Hay fever has become increasingly common: According to the Asthma and Allergy Foundation of America, approximately 81 million people in the United States were diagnosed with hay fever in 2021—about one-quarter of adults and one-fifth of children. The percentage of people with hay fever varies around the world: a 2022 study of 193,912 adults in 17 countries revealed a prevalence of 14.4 percent on average, ranging from 2.8 percent in Ibadan, Nigeria, to 45.7 percent in Bangkok, Thailand.

It’s the pollen that’s to blame for these symptoms. When plants reproduce, they have to get their sex cells together. Pollen carries the male sex cells so it has to be transferred to the female plant. Many plants use insects, like bees, to transfer their pollen to other plants, and others rely on wind. The wind-pollinated plants produce tiny, light pollen that can be carried on a breeze—fantastic for their reproduction, disastrous for our respiration.

Immune Response[edit | edit source]

When we inhale pollen grains, they can kickstart an immune response in which our body is trying to attack them. Our immune system can overreact to the harmless pollen: The sneezing, the watery eyes, and the histamines that make your nose itchy are designed to kill or eject the pollen. If you’re prone to allergic rhinitis, the more pollen you’re exposed to, the worse your symptoms.

Not every person suffering from hay fever is, however, allergic to every kind of pollen. It tends to be seasonal: In the spring, tree pollens from birch, oak, and mountain cedar cause the most problems, while grass and weeds like mugwort and nettle lead to allergies in the summer, with weeds like ragweed (the leading cause of hay fever nationwide) and fungus spores causing symptoms in autumn.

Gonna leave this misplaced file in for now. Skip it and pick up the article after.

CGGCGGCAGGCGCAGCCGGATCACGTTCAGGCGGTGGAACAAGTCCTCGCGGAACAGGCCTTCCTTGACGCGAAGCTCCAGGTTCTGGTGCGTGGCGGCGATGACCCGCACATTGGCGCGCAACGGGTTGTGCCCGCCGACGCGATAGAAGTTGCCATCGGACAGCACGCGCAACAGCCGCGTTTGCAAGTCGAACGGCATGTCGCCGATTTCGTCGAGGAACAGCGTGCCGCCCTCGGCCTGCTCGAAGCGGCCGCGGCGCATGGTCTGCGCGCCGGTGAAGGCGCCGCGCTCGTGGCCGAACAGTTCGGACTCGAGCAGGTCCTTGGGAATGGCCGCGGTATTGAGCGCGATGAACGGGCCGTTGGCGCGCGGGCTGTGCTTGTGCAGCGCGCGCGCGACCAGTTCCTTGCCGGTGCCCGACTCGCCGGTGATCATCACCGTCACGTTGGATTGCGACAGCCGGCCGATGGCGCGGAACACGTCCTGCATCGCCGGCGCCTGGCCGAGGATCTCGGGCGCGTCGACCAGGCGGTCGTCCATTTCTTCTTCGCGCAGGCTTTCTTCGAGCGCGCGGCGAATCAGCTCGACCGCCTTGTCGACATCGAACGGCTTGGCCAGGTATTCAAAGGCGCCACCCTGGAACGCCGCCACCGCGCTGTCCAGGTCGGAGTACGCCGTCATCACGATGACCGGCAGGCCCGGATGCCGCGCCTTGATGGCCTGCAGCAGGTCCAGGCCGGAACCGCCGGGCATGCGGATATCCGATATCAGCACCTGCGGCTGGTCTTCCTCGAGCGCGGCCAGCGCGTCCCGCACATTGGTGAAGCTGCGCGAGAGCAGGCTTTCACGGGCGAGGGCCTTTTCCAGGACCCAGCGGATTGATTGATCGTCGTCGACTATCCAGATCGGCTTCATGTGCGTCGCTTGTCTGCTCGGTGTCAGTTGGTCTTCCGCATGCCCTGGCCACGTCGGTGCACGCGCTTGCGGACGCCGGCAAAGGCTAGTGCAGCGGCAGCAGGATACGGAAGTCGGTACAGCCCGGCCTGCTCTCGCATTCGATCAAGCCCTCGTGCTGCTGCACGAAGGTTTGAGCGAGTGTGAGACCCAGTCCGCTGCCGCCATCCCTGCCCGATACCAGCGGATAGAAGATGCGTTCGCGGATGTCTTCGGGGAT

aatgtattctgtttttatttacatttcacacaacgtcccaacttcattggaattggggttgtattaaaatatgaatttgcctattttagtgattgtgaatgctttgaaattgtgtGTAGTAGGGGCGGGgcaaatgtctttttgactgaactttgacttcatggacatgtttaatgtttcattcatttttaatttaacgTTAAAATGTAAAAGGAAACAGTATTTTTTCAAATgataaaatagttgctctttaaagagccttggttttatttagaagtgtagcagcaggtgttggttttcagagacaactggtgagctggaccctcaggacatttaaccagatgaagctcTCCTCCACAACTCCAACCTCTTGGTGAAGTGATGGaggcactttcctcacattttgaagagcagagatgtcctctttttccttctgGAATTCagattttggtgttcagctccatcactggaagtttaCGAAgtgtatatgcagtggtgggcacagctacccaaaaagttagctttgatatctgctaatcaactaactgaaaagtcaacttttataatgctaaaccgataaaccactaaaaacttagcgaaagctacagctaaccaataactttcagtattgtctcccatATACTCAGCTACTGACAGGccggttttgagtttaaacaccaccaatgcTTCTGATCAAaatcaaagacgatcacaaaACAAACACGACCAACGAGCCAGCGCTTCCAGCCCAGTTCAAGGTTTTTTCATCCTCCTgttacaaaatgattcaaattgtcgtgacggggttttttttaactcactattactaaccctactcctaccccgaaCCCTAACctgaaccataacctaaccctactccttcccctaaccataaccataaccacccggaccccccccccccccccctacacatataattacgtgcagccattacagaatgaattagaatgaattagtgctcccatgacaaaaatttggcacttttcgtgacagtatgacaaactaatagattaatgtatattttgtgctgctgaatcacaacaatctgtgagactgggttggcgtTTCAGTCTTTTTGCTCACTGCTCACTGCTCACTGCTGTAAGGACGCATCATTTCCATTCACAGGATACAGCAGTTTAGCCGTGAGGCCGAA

These allergies have worsened over time thanks to climate change, which is causing an increase in pollen release, likely due to the flowers growing larger and producing more pollen. With colder countries experiencing warmer weather due to global warming, “pollen-producing plants are now able to [even] grow there,” according to Nadeau.

In 2015, the World Allergy Organization, composed of more than 100 allergy and immunology societies from around the world, released a statement warning that climate change will have an impact on when, how long, and how bad the pollen season will be, “as well as the allergenicity of the pollen.”

“The strong link between warmer weather and pollen seasons provides a crystal-clear example of how climate change is already affecting… [people’s] health across the U.S.,” said William Anderegg, a biologist at the University of Utah, about research conducted by him and his team that was published in the Proceedings of the National Academy of Sciences in 2021.

“A number of smaller-scale studies—usually in greenhouse settings on small plants—had indicated strong links between temperature and pollen,” noted Anderegg. “This study reveals that connection at continental scales and explicitly links pollen trends to human-caused climate change.”

Warmer Weather Means More Pollen[edit | edit source]

A 2015 study published in PubMed showed that in the decade between 2001 and 2010 in the U.S., pollen season started on average three days earlier than it did in the 1990s.

What’s more, the amount of airborne pollen increased by more than 40 percent. “These changes are likely due to recent climate change and particularly the enhanced warming and precipitation at higher latitudes in the contiguous United States,” concluded the researchers.